clock menu more-arrow no yes

Filed under:

David Vallorani and the case of the AHL recall that wasn’t

New, comments

The Laval Rocket were unaware of a fundamental AHL player eligibility rule.

David Vallorani
Robyn Iwaskiw/Brampton Beast

The Laval Rocket are currently in the midst of an injury plague that has cost them four full-time roster players. Initially they lost Matt Taormina and Yannick Veilleux, and to make up for the shortfall, the team reached out to their ECHL affiliate Brampton Beast to fill out the roster, signing defenceman Matt Petgrave and forward Chris Leveille to professional tryouts.

Then in rapid succession, forwards Chris Terry and Niki Petti also were befallen, not to mention the recall of Nikita Scherbak to the Montreal Canadiens, which necessitated another call to the ECHL for reinforcement. The Rocket turned toward David Vallorani.

“I got a call from [Beast Manager of Hockey Operations Frederic Lemay] on Wednesday night [February 7] to tell me that I was going up to Laval,” said Vallorani. “I was pretty excited.”

The announcement was made by the Laval Rocket on Thursday, February 8, and Vallorani was flown from Toronto to Utica, where the Laval Rocket were getting ready to play against the Comets on Friday night. He rode with the team from the hotel to the arena, excited about the prospect of his AHL debut.

Vallorani had always been among the top scorers in the ECHL since completing a four-year stint at UMass-Lowell of the NCAA in 2012, yet never had a shot to compete at the AHL level. Players always talk about just continuously working hard, waiting for an opportunity, and this was seemingly it for Vallorani, the big break he’s been working toward. Until an obscure AHL rule brought it all crashing down.

It happened as morning skate was about to get under way on Friday. “I met all the guys in the dressing room, spoke with [Head Coach Sylvain Lefebvre] briefly to go over a few things, and I was taping up my stick, about to get dressed to hit the ice. The coach called me back and says ‘Yeah, the League called, and says that you’re ineligible to play.’ I was kinda confused by that. He didn’t really know much about it either. Nobody really knew what was going on.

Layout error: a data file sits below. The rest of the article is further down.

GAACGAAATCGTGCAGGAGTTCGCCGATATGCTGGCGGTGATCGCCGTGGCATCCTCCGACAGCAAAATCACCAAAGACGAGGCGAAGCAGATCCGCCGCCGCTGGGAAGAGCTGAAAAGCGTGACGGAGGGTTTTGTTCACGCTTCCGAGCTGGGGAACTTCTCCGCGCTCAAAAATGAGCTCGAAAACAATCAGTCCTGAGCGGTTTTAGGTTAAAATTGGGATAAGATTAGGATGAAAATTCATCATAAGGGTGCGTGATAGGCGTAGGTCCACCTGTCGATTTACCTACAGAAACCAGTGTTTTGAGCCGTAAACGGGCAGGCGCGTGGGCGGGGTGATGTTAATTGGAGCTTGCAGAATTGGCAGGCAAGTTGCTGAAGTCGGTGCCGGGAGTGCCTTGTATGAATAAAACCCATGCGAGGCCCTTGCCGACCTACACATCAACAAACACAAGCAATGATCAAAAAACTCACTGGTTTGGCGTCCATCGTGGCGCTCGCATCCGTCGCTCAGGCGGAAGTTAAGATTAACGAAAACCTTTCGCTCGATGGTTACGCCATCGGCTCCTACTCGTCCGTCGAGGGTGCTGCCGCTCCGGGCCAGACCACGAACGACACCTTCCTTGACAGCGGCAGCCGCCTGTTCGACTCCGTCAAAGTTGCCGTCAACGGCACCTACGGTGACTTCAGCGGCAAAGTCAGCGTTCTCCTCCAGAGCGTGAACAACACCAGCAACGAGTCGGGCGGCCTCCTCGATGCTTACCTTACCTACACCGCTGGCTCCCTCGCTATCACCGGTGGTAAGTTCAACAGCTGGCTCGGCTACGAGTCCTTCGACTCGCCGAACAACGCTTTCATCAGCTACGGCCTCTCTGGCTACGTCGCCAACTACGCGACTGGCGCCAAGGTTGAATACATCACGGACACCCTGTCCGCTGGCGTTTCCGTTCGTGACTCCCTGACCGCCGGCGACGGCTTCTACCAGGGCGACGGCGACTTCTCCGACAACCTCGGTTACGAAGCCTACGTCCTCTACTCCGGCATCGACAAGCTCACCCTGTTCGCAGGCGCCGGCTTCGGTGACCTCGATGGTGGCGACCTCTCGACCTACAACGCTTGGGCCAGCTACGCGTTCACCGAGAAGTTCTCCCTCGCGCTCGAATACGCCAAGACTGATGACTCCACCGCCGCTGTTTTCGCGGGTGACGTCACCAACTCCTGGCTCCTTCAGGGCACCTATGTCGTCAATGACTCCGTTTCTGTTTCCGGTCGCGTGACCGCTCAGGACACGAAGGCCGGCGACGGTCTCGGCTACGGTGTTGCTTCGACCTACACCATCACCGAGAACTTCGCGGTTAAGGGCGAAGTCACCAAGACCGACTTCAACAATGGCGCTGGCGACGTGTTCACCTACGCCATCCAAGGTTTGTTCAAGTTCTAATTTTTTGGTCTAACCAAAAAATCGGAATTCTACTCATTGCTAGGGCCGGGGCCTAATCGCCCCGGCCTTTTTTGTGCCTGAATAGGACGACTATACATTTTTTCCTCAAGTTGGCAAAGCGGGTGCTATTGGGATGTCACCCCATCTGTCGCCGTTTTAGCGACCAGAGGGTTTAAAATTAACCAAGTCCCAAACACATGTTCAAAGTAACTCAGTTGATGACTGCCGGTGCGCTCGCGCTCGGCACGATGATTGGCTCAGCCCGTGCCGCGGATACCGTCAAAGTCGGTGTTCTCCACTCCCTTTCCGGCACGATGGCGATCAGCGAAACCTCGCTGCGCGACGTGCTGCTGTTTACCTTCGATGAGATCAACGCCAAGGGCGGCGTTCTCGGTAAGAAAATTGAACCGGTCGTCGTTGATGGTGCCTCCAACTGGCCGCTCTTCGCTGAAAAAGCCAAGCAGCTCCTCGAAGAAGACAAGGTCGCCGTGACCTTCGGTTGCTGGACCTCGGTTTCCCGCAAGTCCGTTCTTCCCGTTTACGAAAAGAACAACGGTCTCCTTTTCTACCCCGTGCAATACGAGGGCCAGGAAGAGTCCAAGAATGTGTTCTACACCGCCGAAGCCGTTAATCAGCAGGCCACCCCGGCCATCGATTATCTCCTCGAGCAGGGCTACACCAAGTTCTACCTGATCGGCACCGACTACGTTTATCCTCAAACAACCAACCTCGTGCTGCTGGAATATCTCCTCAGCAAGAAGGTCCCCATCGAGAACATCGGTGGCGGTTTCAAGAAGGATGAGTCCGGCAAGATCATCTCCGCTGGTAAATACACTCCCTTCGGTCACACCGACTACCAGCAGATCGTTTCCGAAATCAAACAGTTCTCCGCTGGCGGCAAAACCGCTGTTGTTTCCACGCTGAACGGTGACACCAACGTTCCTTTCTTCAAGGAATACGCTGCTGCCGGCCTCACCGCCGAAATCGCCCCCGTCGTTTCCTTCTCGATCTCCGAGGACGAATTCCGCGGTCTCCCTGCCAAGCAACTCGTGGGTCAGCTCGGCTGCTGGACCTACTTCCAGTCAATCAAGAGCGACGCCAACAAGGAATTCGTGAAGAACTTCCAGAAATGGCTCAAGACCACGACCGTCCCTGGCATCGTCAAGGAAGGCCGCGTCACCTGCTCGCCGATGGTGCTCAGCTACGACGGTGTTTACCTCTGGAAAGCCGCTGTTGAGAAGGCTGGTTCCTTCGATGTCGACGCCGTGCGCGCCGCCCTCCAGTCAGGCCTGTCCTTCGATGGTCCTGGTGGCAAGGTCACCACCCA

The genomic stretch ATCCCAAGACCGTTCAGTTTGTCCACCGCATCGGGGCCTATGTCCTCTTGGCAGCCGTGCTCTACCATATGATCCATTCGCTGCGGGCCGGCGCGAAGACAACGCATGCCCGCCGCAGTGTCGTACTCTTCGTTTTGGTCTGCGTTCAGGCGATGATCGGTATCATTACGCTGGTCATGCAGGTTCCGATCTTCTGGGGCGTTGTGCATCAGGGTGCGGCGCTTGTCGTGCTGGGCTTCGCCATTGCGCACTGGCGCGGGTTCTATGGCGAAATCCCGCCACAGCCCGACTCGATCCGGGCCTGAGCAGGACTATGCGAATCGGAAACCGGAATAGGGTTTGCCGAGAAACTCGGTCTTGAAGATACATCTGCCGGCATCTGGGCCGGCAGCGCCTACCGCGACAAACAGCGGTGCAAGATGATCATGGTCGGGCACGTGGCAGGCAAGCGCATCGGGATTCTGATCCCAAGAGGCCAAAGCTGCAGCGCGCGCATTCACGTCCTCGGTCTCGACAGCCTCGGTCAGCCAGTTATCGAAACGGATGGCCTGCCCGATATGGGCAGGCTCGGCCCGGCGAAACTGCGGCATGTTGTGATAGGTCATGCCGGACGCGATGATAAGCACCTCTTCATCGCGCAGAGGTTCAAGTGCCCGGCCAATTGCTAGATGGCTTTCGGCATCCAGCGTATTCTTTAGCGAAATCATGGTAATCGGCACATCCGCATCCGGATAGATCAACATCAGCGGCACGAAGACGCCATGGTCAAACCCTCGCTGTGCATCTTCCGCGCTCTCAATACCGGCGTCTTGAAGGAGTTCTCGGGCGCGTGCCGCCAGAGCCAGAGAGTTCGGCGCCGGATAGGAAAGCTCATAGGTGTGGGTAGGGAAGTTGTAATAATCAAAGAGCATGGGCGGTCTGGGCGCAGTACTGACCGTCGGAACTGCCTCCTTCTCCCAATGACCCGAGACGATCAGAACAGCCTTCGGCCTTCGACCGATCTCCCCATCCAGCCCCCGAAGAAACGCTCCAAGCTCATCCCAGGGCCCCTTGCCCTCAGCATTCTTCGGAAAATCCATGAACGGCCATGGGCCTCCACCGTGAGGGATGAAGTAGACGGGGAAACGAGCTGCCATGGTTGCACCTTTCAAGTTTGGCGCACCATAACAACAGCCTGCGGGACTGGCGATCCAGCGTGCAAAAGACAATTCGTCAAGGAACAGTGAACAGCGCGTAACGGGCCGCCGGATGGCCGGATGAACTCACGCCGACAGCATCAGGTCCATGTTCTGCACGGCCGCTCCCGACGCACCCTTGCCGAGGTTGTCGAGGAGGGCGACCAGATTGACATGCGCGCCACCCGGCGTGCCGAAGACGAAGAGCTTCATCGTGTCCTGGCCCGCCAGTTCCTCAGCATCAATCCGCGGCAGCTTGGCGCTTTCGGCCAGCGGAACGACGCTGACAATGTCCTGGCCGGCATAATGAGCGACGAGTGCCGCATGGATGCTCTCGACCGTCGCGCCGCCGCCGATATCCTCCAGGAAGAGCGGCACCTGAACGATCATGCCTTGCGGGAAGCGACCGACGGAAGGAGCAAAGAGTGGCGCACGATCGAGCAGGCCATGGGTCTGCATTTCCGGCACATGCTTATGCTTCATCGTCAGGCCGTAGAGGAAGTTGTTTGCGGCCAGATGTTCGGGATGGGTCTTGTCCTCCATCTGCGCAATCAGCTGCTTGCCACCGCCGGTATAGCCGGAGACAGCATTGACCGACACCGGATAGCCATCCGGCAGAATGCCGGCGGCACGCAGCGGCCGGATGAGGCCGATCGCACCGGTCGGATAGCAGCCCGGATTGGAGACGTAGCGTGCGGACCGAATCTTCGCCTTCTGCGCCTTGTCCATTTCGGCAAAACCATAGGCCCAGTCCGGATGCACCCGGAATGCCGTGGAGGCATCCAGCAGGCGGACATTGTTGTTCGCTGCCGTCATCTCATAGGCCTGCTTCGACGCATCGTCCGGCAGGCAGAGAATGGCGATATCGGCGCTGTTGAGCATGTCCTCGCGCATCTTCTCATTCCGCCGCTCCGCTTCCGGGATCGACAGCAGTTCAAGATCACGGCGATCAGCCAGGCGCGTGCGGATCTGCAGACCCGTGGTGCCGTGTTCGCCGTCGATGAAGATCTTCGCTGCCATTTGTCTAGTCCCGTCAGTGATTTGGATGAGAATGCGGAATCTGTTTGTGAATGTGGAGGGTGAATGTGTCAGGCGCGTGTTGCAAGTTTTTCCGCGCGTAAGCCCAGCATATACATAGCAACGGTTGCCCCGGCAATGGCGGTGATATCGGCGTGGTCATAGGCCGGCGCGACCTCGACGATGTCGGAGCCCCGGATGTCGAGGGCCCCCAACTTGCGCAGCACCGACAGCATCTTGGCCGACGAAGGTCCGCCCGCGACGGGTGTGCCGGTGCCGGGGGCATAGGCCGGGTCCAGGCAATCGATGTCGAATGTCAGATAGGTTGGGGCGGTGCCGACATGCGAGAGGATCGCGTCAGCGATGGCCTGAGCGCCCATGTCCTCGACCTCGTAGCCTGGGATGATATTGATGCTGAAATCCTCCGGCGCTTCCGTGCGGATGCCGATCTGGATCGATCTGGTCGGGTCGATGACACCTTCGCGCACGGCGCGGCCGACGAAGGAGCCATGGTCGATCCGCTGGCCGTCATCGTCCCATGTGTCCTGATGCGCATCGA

“I got on the phone with Beast coach Colin Chaulk, who was sort of aware of the rule, but didn’t think of it. I got back to the hotel and called the PHPA [Professional Hockey Players’ Association]. Larry Landon [Executive Director of the PHPA] called the AHL, who informed him that the cutoff deadline was February 1st [for me to sign an AHL agreement].”

The rule is as follows, explained by Jason Chaimovitch, Vice President of Communications of the American Hockey League:

“Per AHL by-laws, a player who begins the season playing in a league outside of North America may not join an AHL team after February 1. (Prior to February 1, he must clear AHL waivers before signing.)”

“Because he began the season in Sweden and did not sign or clear waivers before the deadline, David Vallorani is not eligible to play in the AHL for the remainder of this season.”

Vallorani finished 2016-17 leading the Brampton Beast with 32 goals and 51 assists for 83 points, good enough to be tied for fourth in the ECHL. It seemed like the right time to head back to Europe.

“After we played really well last year, I thought it was a really good opportunity to take. The Allsvenskan is a really good league — second division in Sweden — but it’s probably one of the top leagues in Europe to play for. I just thought I would give it a shot. I went together with my ex-teammate Luke Pither. I thought it was going to be a good fit. Unfortunately it wasn’t, for either of us. The hockey there is very defensive-minded, and it just wasn’t for me. My wife got there and saw how it was, and wasn’t really happy with the situation, so we just decided to come home and play for Brampton.”

Of course, as any level-headed person would do before quitting one job, Vallorani ensured that there was another one immediately available in Brampton. “I had to make sure I had a spot to play back home (he’s from Hamilton) before I made any choice.”

Thankfully the Beast welcomed him back with open arms, facilitated by the fact that he does not yet qualify for veteran status in the ECHL, for which the development league has limited slots. Should the Beast not have had a spot available? “I probably would have stuck it out in Sweden, or tried with a different team in Europe.”

Since returning to the Beast in early December, Vallorani has played in 24 games, scoring eight goals and adding 11 assists.

“Laval was really sympathetic,” continued Vallorani. “All the coaches came up to me, [General Manager Larry Carriere] spoke to me after and said ‘Tough break. We’ll keep an eye on you.’ Things like that. The Rocket were not aware of the rule. I was really disappointed. It was my first call-up. Hopefully I’ll get another shot next year.”

The rationale for the rule is that it prevents AHL teams from loading up on international players ahead of the playoffs, similar to the rule that the NHL has in place about bringing in players from overseas during the season. It’s also a disincentive to try and go to Europe where salaries are higher, but at the cost of the AHL safety net.

When asked, Mr. Chaimovitch said that the AHL By-Laws are not available to the public, and an internet search will confirm that they are in fact not. What is surprising is that an AHL team, with full access to these By-Laws, was caught off guard by a rule found therein.

In the meantime, Vallorani will have to settle for playing within the welcoming confines of the Powerade Centre in Brampton. On Tuesday, he opened the scoring against the Toledo Walleye, redirecting a shot right in front of the net, and playing a solid game that earned him the third star. Bittersweet, no doubt.